It still surprises me how many people are so misinformed about eggs and their nutritional value. The majority of the population believe that eggs cause high bad cholesterol levels. This belief is based on outdated and flawed science. Eggs are actually one of the healthiest and most nutrient rich foods, in particular the yolk, eggs are a super food!
Let’s look at the Nutritional Highlights:
One egg has 13 essential vitamins and minerals, six grams of protein and all nine essential amino acids in the right ratio for humans (the building blocks of protein) and only 70 calories! Here are the stand-out nutrients found in egg, particularly the yolks:
Choline: Plays an essential role in fetal and infant brain development. Adequate choline during pregnancy also may prevent neural tube defects.
Lutein and Zeaxanthin: Phytochemicals that play a role in eye health and the prevention of cataracts and macular degeneration.
Vitamin D: Is essential for bone health by supporting the absorption of calcium. Vitamin D is also known as the sunshine vitamin because the most natural way to get vitamin D is through your skin from the sun. There aren’t many foods that naturally contain vitamin D, but egg yolks contain a lot!
Protein: Eggs are a good source of high-quality protein (one egg has around 6 grams), with 60 percent coming from the whites and 40 percent from the yolks. Protein is satiating, which helps with appetite and blood sugar control, both of which are important for weight maintenance and diabetes prevention.
Leucine: An essential amino acid that plays a unique role in muscle protein synthesis.
The Cholesterol Question:
Cholesterol contained in eggs are not the cause of high (bad) LDL cholesterol levels in the bloodstream. The real cause for high LDL levels are sugar and carbs. Carbs are converted to glucose (sugar) in your bloodstream and of course consumed sugar is sugar. Consuming large amounts of carbs and sugar will make your blood “sticky”. We know sugar is sticky in itself, so the more sugar is consumed from carbs or sugar, the stickier your bloodstream will become. Along with oxidation and inflammation of the bloodstream, these are the true risk factors for heart disease and stroke.
The actual heart disease process occurs as follows:
Excess consumption of processed carbohydrates (grains or carbs and sugars) promotes excess insulin production and high triglycerides in the bloodstream. Along with consumption of easily oxidized polyunsaturated oils and a lifestyle of excessive stress (not enough sleep, not enough sun, chronic exercise), this dietary pattern promotes a state of oxidation and inflammation in the bloodstream. Under these circumstances, cholesterol in the bloodstream can then turn dangerous, with small, dense LDL molecules becoming lodged on artery walls and sustaining oxidative damage. This elicits an immune system response that leads to further inflammation, the formation of plaque on the artery walls, and an eventual heart attack or stroke.
Saturated fat is an excellent source of energy and supports healthy cellular function, since our cell membranes are comprised mainly of saturated fat and many hormonal and metabolic processes utilize saturated fat. There has never been any scientific evidence presented to confirm that consuming saturated fat by itself is unhealthy.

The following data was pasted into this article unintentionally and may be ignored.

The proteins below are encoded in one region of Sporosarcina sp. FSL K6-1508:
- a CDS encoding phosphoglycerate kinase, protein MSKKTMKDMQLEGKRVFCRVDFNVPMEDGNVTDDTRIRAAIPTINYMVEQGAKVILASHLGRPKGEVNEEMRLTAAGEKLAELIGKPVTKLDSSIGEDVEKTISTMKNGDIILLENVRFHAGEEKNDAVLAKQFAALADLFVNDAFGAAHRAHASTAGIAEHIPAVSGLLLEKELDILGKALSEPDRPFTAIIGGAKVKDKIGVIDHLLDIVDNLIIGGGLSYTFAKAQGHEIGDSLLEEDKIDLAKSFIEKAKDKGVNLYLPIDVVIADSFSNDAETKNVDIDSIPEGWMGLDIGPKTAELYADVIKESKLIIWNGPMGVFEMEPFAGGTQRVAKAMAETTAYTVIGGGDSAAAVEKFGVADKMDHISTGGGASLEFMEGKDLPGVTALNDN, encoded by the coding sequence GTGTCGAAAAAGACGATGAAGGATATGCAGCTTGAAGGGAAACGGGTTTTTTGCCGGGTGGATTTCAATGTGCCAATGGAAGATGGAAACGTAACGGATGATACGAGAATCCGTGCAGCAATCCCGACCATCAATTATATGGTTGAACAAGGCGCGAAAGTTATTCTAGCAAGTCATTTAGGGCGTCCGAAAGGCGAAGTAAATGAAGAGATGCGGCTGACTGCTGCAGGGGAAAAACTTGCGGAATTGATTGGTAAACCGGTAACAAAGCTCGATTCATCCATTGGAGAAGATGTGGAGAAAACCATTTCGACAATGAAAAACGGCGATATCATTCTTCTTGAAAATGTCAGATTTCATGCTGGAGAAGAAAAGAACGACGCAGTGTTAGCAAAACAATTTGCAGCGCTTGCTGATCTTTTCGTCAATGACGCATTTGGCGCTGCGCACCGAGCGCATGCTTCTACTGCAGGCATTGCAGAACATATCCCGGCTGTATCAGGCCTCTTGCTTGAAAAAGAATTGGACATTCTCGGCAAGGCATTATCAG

Saturated fat, primarily from animal products, has been a dominant source of calories for humans throughout evolution.
Conventional wisdom has promoted a false association between high levels of fat in the diet, and high levels of fat in the blood (aka, high triglycerides). High triglycerides in a fasted state are confirmed to be unhealthy but are associated with excess carbohydrate intake, not fat intake.
LDL converts from VLDL into either small, dense LDL or large, fluffy LDL. Small, dense LDL is more inclined to be dangerous, because it can lodge in the artery wall and become oxidized and inflamed. Traditional blood readings for total LDL are of little to no value when assessing heart disease risk. The majority of heart attack victims have a “safe” LDL value, which confirms that readings for total LDL levels are inaccurate.
HDL cholesterol protects against heart disease by cleansing the bloodstream of potentially damaging small, dense LDL molecules. Consuming saturated fat helps elevate HDL levels, since HDL is used to digest fat. A sensible exercise program also helps elevate HDL levels.
I consume an average of 2 to 4 eggs a day, sometimes more, sometimes less. If I’m traveling I will bring 10 hard-boiled eggs with me, on which I will snack throughout the day, ideally accompanied by crispy bacon, lettuce and tomatoes. This way I can avoid all the nasty food options in airports or gas stations and enjoy my nutrient rich food no matter where I am. My HDL values are double the ideal value, my LDL levels are 50% below the ideally recommended LDL levels.
One very important thing to remember is to source your foods correctly. I cannot stress this enough, as if you buy conventional, or factory produced eggs and bacon, you are going to be ingesting antibiotics, growth hormones and pesticides into your bloodstream. Not particularly appetizing or healthy, and these products have a much lower nutritional value.
Always make sure your eggs and bacon come from 100% Organic, Free Range Pasture Raised animals that are not fed any grains or chemicals. Look out for the USDA sticker, confirming the brands you are buying are certified by the USDA.
Please contact me with questions: